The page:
The short answer is that in concept the CSA safety measurement system is defendable on paper, but falls short on execution.
The study by the National Academies of Science validates a number of concerns and criticisms of the program articulated by the Owner-Operator Independent Drivers Association.
The study was prompted by Congress in the Fixing America’s Surface Transportation Act, or FAST Act. The highway bill, signed into law in 2015, recommended that the Federal Motor Carrier Safety Administration fund a study by the National Academies of Sciences, Engineering and Medicine. The purpose of the study was to evaluate the Safety Measurement System.
The SMS serves as the backbone of the Compliance, Safety Accountability, or CSA for short, safety measurement program. The FMCSA uses the CSA program in an attempt to predict what motor carriers are more likely to be involved in cashes. As part of the program motor carriers are ranked in six BASICs, which are categories of similar regulations. Motor carriers with high rankings are considered at risk and are subject to enforcement interventions by the agency.
Criticism has mounted since the agency began its soft rollout in 2010. Eventually, in 2015, Congress essentially mandated a study to get to the bottom of whether the program was flawed.
The National Academies of Science tasked a panel of researchers with the job.
“(The Safety Measurement System) is structured in a reasonable way, and its method of identifying motor carriers for alert status is defendable,” the panel states in the report’s summary.
“However, much of what is now done is ad hoc and based on subject-matter expertise that has not been sufficiently empirically validated. This argues for FMCSA adopting a more statistically principled approach that can include the expert opinion that is implicit in SMS in a natural way.”
The core objective of the SMS and CSA is to reduce crashes. It’s a simple concept with complex factors impeding execution, according to the National Academies study.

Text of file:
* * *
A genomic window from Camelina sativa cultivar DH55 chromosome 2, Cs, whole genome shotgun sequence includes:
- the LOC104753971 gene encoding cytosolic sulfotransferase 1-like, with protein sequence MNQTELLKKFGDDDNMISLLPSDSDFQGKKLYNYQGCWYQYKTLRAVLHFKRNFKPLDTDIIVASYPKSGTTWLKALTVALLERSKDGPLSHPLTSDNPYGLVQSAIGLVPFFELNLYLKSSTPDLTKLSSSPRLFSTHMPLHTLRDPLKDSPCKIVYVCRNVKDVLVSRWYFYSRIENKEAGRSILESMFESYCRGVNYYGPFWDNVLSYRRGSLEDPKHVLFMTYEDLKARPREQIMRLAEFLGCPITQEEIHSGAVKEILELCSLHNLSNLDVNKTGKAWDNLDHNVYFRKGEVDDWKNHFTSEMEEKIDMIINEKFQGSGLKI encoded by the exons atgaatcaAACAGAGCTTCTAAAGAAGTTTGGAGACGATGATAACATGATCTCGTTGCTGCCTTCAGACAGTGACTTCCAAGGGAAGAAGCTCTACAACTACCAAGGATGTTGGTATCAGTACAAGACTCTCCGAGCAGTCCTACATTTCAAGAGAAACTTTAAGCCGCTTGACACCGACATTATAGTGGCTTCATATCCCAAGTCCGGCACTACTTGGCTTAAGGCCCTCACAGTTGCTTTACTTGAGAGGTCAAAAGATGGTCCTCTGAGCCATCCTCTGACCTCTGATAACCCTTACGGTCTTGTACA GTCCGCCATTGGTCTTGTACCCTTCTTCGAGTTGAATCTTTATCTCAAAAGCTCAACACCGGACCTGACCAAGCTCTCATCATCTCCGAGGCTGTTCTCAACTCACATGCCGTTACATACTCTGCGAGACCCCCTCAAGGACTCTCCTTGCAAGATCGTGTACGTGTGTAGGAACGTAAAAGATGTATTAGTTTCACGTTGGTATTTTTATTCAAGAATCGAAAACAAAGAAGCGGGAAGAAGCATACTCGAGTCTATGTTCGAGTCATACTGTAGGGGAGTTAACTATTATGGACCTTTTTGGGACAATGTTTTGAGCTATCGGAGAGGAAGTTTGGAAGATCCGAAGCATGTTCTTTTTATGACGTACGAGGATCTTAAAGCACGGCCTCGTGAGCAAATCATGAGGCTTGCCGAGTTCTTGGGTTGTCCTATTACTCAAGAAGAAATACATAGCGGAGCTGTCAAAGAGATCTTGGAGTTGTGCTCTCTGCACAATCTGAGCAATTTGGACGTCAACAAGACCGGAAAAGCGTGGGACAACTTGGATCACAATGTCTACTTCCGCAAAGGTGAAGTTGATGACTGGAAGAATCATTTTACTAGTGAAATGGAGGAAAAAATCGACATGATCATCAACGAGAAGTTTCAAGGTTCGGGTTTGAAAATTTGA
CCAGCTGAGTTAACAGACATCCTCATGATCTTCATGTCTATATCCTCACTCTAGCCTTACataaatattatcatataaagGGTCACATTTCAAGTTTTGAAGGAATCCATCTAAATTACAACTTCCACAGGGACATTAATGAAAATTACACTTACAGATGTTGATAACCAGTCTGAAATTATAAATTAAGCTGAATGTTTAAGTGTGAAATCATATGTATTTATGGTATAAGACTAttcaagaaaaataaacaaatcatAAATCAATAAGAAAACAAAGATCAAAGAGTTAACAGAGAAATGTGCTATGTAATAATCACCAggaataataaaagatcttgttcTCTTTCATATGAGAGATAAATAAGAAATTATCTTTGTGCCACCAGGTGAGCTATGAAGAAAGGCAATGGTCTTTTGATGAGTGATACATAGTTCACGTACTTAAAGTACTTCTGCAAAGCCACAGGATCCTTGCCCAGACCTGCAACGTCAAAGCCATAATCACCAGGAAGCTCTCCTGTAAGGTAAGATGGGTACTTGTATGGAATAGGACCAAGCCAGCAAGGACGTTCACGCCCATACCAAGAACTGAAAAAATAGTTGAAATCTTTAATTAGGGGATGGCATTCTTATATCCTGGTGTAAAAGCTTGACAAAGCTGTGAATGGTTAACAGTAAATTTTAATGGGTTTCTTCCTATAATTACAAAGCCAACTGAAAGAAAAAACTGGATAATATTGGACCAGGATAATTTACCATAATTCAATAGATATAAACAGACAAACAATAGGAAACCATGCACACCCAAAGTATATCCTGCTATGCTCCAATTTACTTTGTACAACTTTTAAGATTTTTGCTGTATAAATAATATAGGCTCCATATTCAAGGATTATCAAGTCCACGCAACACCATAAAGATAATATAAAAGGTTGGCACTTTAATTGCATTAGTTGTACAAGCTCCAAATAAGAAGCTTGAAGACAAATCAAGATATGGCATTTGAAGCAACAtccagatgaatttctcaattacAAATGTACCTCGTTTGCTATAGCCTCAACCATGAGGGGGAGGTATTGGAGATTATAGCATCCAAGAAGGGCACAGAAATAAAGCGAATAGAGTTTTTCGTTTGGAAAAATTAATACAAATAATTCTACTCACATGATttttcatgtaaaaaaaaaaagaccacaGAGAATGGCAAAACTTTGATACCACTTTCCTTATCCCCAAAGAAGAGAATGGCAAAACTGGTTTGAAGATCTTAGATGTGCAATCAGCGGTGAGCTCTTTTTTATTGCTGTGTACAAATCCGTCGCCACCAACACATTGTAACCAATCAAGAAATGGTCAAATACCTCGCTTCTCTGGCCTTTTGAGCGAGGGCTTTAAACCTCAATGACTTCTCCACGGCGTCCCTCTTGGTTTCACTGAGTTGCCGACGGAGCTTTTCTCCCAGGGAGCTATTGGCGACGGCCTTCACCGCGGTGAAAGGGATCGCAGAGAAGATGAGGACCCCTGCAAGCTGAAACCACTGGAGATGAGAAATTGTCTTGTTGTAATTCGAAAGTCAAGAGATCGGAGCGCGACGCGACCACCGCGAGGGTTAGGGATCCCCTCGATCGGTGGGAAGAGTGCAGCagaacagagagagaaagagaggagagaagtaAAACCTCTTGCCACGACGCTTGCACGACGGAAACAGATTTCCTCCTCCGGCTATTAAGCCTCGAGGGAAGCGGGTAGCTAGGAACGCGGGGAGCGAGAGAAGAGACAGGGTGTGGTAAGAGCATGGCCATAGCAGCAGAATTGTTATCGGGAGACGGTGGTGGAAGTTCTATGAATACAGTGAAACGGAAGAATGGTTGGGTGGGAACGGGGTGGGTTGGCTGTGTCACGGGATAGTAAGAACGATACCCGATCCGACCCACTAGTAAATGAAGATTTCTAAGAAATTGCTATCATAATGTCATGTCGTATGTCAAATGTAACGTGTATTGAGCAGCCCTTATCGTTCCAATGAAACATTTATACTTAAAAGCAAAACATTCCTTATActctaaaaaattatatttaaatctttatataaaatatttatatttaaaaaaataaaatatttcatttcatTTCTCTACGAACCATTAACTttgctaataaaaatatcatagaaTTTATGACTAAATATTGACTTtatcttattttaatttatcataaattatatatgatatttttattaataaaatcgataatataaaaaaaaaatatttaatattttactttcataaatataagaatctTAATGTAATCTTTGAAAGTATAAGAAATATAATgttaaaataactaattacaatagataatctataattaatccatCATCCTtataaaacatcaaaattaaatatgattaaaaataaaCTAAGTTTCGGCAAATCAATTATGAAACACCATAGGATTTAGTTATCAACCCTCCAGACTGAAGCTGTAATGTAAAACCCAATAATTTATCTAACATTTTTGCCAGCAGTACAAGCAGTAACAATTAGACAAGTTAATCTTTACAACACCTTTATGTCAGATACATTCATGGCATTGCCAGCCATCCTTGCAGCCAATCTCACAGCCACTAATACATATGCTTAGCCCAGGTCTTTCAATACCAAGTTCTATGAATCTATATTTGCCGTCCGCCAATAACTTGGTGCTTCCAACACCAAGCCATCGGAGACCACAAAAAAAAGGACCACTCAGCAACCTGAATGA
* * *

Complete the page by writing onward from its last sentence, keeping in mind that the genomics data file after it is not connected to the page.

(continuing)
The report identified a number of data quality issues and recommended that FMCSA should continue to collaborate with states and other agencies to improve the collection of data. Types of data specifically identified include vehicle miles traveled and crashes, data which are often missing and of unsatisfactory quality.
The study panel also acknowledged it is not just about how many miles a truck or company runs, but where it runs. Including vehicle miles traveled data by state and month will enable SMS to account for varied environments where carriers travel – for example, the panel points out, in icy winter weather in the North.
In addition, the report says FMCSA should research ways of collecting data on carrier characteristics – including driver turnover rates, type of cargo, and method and level of compensation. For example, compensation levels are relevant because it is known that drivers who are better compensated, and those not compensated based on miles traveled, have fewer crashes. This additional data collection would require greater collaboration between FMCSA and the states to standardize the effort and to protect carrier-specific information.
The committee that conducted the study and wrote the report was unable to recommend whether SMS percentile ranks should be made public because it would require a formal evaluation to understand the consequences of public knowledge of the information.
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